If I enter the expression
into my graphing calculator and then ask it for the fractional (rational) equivalent it cannot do so. Since the number is irrational it displays the first few decimal digits:
However, if I enter the expression
into the same graphing calculator and then ask it for the fractional equivalent it displays:
But this second number I entered is clearly not rational either.
What's going on?
(In reply to solution
Incidentally I can only get TI-84 Plus Silver edition graphing calculators to do this. Not the TI-83 or 84+, just the more expensive Silver Edition.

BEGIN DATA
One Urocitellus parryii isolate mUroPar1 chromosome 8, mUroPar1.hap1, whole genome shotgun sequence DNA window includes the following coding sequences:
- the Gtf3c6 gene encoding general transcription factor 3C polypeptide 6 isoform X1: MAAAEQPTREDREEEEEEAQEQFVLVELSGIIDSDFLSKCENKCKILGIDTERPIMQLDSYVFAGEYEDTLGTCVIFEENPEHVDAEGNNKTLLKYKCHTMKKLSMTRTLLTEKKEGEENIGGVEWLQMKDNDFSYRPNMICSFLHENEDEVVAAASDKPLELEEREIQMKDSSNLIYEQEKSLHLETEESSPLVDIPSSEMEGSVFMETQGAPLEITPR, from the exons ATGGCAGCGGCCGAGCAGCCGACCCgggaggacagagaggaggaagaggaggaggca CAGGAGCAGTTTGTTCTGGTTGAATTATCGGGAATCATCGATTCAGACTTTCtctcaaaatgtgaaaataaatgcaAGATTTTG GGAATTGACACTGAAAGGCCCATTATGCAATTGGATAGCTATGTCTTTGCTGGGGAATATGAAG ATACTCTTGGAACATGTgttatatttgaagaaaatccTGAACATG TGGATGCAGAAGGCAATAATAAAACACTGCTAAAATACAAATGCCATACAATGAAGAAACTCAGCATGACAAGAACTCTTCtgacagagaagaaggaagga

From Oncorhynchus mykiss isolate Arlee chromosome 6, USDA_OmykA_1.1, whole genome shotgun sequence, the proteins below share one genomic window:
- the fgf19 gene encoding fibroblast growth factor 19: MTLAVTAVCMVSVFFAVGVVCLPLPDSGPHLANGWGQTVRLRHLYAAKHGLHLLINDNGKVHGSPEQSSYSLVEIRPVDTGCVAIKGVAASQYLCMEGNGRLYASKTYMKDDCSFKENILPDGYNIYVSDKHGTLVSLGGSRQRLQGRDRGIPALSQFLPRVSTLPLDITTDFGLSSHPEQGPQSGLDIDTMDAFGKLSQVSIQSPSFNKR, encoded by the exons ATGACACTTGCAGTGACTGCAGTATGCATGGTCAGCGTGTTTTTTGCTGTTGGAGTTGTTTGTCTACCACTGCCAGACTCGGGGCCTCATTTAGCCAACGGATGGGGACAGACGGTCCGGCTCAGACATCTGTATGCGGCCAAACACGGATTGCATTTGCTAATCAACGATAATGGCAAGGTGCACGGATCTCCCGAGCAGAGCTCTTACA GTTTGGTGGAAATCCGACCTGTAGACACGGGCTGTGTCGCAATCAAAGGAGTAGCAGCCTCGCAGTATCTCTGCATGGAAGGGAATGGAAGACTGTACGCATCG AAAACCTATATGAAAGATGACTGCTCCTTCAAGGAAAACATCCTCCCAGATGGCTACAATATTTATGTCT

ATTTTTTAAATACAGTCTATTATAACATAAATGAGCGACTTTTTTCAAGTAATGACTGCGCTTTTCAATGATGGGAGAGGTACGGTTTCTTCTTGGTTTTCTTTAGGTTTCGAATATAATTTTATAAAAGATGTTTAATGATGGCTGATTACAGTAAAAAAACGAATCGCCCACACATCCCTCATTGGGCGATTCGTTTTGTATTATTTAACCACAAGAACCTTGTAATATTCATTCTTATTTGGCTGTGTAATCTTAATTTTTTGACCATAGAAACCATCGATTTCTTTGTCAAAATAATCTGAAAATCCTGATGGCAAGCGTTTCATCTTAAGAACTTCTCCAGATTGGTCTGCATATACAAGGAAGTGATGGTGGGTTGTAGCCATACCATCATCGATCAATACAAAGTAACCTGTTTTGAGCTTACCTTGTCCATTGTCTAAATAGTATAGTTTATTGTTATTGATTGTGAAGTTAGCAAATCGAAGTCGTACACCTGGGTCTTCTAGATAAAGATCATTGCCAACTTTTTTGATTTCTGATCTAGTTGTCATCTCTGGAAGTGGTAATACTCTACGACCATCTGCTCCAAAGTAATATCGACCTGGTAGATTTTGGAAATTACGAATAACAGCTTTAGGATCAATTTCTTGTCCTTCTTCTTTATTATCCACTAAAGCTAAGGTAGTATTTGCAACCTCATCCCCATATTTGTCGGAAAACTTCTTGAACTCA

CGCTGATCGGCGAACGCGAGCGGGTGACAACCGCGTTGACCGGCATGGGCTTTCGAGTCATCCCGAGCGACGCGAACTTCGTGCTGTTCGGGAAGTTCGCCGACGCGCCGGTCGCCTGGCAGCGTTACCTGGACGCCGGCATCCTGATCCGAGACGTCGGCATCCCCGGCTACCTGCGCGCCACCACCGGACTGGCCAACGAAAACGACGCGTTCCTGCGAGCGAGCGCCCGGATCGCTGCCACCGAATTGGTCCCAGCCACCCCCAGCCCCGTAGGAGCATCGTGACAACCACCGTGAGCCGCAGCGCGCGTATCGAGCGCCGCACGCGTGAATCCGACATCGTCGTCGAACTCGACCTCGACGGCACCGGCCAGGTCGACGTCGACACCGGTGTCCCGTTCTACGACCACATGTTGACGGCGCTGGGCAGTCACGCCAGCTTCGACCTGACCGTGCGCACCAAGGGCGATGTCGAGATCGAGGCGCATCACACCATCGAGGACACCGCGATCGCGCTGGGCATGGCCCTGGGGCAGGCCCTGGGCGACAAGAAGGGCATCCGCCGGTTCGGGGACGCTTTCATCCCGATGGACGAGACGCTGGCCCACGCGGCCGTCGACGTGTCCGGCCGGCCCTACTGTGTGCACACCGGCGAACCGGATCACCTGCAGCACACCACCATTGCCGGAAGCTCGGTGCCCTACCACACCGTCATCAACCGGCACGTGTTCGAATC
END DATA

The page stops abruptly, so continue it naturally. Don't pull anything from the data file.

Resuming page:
Several of my students have other brands of non-graphing scientific calculator: TI-30, Casio, Sharp.
I tried this on all of the calculators that have a rationalize key and none of them made this error.
Add that to the criticism of the over-priced TI graphing calculators.
I'm just finding out this goes further than I thought:
You can actually fool the calculator with A+B√2 with many values of A,B even if it doesn't exceed 100.
Edited on May 29, 2015, 12:31 pm
Posted by Jer
on 2015-05-29 12:26:22